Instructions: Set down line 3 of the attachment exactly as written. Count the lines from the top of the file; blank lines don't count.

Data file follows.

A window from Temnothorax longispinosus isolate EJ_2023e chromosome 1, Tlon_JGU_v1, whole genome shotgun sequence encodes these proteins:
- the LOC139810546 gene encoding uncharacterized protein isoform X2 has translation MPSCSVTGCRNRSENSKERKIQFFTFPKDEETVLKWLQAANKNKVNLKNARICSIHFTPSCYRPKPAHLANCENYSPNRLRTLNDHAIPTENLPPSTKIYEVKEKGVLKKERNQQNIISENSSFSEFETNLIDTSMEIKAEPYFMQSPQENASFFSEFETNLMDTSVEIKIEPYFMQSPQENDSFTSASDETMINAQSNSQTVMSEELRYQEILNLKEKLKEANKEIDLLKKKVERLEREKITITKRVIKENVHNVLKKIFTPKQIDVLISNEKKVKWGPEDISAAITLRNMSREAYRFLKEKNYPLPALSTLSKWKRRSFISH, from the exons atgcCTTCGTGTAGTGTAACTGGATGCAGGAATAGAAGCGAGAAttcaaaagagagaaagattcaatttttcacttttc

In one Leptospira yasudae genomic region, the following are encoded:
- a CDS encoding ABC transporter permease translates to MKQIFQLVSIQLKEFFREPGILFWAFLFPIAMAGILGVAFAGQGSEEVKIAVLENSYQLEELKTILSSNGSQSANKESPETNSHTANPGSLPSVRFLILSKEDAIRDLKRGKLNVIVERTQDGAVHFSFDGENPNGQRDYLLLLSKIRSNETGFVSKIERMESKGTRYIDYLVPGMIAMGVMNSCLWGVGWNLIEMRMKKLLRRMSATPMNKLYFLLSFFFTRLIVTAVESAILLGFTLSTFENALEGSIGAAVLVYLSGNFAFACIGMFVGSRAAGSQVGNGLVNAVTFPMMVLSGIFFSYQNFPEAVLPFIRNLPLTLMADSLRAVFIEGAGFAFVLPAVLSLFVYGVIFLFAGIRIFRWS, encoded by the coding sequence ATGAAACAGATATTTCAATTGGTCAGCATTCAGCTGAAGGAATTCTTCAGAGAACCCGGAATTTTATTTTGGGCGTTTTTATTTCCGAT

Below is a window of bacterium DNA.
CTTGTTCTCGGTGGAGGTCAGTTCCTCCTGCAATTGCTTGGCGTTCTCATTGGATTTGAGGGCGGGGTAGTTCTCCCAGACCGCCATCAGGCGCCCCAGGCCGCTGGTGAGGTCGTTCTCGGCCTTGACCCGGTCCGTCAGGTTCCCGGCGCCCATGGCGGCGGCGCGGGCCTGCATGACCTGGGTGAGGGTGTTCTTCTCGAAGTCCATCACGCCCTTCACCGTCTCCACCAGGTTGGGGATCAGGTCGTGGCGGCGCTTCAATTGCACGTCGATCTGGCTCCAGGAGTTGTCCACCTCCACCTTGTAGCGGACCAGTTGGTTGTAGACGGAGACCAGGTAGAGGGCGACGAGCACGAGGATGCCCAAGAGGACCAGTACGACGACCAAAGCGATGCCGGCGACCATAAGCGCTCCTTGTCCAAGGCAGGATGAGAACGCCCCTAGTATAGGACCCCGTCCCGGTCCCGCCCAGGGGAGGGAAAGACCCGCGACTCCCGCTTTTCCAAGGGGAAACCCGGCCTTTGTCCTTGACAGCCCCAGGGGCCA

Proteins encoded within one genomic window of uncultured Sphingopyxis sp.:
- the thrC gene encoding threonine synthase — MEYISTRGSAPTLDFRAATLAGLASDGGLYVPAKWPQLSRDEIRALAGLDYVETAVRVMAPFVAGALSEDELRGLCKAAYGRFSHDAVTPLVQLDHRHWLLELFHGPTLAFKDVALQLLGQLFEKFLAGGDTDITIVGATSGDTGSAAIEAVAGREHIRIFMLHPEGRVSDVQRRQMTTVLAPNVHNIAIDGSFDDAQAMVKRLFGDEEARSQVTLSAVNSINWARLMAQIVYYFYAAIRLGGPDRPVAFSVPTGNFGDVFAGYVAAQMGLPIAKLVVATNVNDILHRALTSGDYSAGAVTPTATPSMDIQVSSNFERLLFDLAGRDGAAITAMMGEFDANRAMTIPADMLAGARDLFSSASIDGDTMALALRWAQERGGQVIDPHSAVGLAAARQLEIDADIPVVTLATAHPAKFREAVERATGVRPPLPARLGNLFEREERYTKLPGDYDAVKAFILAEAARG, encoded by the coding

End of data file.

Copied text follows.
In one Leptospira yasudae genomic region, the following are encoded: